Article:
Thought this was cool: What are some mind-blowing facts about physics?
Back in the day, I ended my emails to a physics list at MIT with a random fact. Here’s the list:
The highest temperature ever reached on earth was 4 trillion degrees Celsius. This was in quark-gluon plasma at Brookhaven RHIC.
Prof. Seth Lloyd of MIT, a proponent of the idea that the universe is a computer, calculated that the universe can hold a maximum of 10^120 bits. This bound was calculated by considering the amount of information (entropy) that one can store in a volume before it has the properties of a black hole, whose entropy is proportional to its surface area. The second paragraph of his paper on this result has the most hilarious string of citations I have ever seen (85 in a row): http://www.nature.com/nature/jou….
Air near the surface of the ocean moves slower than air at higher altitudes due to friction with the water. Albatross can use the a north-south wind speed gradient to fly without flapping their wings when going east-west by moving downwind at higher altitudes to gain speed relative to ground and then moving to a lower altitude before going in their intended direction. (Fact courtesy of Prof. Allan Adams.)
The hypothetical sterile neutrino does not interact via any of the fundamental interactions in the Standard Model except gravity.
The Biot-Savart law is used in aerodynamics to calculate the velocity induced by vortex lines when induced air currents form solenoidal rings around a vortex axis that plays the role of electric current.
Water in the liquid state possesses many molecular interactions which broaden the absorption peak and allow people to eat foods like Pizza Bagels after microwaving them. In the vapor phase, isolated water molecules absorb at around 22 GHz, almost ten times the frequency of the microwave oven.
Quantum effects in the specific heat capacity of hydrogen gas were observed by Maxwell 50 years before quantum theory was developed.
A record high of 83 exoplanets were discovered in 2009 (out of around 531 total). See List of extrasolar planets.
Plasma was first named “plasma” in 1928 by Irving Langmuir because it reminded him of blood plasma.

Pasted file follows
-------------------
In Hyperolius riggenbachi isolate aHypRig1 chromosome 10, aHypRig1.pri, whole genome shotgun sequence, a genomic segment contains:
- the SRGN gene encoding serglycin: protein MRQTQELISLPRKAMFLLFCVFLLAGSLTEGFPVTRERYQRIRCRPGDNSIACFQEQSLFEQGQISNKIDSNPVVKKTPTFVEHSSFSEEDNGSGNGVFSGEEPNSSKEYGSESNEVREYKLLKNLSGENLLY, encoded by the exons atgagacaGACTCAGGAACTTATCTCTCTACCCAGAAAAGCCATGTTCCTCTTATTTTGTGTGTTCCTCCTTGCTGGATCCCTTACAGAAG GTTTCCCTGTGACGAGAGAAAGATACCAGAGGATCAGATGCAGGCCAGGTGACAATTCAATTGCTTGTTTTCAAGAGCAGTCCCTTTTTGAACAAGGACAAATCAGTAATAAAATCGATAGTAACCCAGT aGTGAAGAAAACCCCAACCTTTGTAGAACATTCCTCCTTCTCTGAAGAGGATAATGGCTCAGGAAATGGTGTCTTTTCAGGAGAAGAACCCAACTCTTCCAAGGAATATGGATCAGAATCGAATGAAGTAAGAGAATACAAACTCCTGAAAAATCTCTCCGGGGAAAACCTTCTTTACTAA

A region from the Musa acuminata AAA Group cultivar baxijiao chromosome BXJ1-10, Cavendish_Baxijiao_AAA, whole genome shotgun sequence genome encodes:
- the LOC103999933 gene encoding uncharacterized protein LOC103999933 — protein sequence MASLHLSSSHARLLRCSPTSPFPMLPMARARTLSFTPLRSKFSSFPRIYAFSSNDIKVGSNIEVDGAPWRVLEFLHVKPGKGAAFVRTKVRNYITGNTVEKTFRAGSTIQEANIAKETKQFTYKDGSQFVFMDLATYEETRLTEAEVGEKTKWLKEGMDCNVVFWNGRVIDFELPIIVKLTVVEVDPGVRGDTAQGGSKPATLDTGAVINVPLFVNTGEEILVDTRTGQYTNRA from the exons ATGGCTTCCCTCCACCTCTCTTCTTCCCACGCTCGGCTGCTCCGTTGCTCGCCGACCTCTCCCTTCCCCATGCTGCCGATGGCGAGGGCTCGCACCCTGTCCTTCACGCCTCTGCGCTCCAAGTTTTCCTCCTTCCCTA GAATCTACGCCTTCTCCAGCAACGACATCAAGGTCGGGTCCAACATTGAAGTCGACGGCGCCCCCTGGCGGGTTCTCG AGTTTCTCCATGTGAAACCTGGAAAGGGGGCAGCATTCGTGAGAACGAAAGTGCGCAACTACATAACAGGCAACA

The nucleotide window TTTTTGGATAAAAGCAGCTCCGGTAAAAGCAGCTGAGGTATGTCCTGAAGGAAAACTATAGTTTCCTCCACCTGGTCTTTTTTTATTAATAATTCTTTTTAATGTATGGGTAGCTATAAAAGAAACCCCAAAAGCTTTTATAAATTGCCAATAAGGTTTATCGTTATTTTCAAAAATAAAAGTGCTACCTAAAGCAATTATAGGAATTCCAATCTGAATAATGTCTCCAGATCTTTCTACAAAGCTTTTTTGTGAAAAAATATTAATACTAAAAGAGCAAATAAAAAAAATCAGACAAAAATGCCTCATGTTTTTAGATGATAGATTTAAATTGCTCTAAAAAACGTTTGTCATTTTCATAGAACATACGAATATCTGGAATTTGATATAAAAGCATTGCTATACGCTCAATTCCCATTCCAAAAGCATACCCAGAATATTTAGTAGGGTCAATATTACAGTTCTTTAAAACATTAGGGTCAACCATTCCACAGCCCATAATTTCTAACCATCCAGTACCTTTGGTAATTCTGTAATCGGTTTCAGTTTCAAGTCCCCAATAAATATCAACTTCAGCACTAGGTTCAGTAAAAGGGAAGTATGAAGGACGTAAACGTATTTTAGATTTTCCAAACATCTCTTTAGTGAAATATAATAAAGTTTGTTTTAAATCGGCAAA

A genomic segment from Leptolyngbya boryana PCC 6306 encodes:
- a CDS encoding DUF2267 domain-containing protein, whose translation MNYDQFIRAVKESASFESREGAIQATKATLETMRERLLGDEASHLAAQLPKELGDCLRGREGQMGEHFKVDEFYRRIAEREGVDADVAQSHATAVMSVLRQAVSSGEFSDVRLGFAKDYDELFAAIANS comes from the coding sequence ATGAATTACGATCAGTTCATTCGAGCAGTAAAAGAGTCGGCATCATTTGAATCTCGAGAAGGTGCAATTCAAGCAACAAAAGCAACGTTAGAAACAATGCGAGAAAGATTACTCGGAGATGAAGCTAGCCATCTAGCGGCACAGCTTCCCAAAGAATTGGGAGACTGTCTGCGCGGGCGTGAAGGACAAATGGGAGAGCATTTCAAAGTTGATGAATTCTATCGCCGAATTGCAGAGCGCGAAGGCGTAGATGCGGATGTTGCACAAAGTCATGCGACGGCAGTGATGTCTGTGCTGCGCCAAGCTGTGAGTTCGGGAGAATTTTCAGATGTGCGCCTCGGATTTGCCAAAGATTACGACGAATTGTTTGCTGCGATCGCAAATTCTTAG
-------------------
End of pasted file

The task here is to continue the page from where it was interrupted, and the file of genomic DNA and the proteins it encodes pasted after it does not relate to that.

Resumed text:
The sun fuses 620 million metric tons of hydrogen per second.
Since 1967, a second has been defined as the duration of 9,192,631,770 periods of the radiation corresponding to the transition between the two hyperfine levels of the ground state of the caesium-133 atom. In 1977, the second was lengthened by about 1×10-10 to correct for general relativistic effects above mean sea level. In 1997, the definition was refined to include the phrase, “This definition refers to a caesium atom at rest at a temperature of 0 K.”
Assuming that the Universe continues to expand, it is thought that in 10^19 to 10^20 years the galaxies will evaporate. However, white dwarfs should be able to survive this process. Their subsequent lifetime is on the order of the proton lifetime, which is at least 10^32 years.
Some theories of quantum gravity propose a discrete model of time. One such model suggests the chronon as the basic quantum of time (around 7×10-24 s for an electron)
On March 1, 2010, NASA announced that the moon’s northern pole contains millions of tons of water ice.
The standard value of gravitational acceleration on earth g is from an object in free fall at sea level at a latitude of 45 degrees.
” . . . Additionally, flammable metals with relatively low boiling points such as zinc, whose boiling point of 907°C (1,665°F) is about 1,370°C (2,500°F) below the temperature at which thermite burns, could potentially boil superheated metal violently into the air if near a thermite reaction, where it could then burst into flame as it is exposed to oxygen.” [Wikipedia article on thermite]
Ketchup is a thixotropic, meaning that that the fluid viscosity decreases over time given a constant shear. In other words, fluid motion is initially difficult to start, but once flowing will continue to do so freely. (via Wikipedia)